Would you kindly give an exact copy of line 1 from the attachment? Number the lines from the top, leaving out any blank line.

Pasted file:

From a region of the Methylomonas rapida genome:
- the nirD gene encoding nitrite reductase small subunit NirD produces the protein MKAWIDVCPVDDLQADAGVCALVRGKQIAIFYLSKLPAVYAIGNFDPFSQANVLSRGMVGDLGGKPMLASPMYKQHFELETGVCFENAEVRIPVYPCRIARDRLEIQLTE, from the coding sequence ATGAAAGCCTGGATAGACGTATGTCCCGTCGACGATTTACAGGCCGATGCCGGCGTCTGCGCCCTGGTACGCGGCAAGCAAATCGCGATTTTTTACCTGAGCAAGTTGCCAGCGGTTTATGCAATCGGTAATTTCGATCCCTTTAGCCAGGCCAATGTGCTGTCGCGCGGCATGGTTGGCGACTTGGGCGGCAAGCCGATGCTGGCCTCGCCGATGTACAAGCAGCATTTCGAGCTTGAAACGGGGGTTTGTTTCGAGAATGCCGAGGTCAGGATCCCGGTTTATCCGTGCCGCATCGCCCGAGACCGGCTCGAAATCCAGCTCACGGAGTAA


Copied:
From a region of the Methylomonas rapida genome: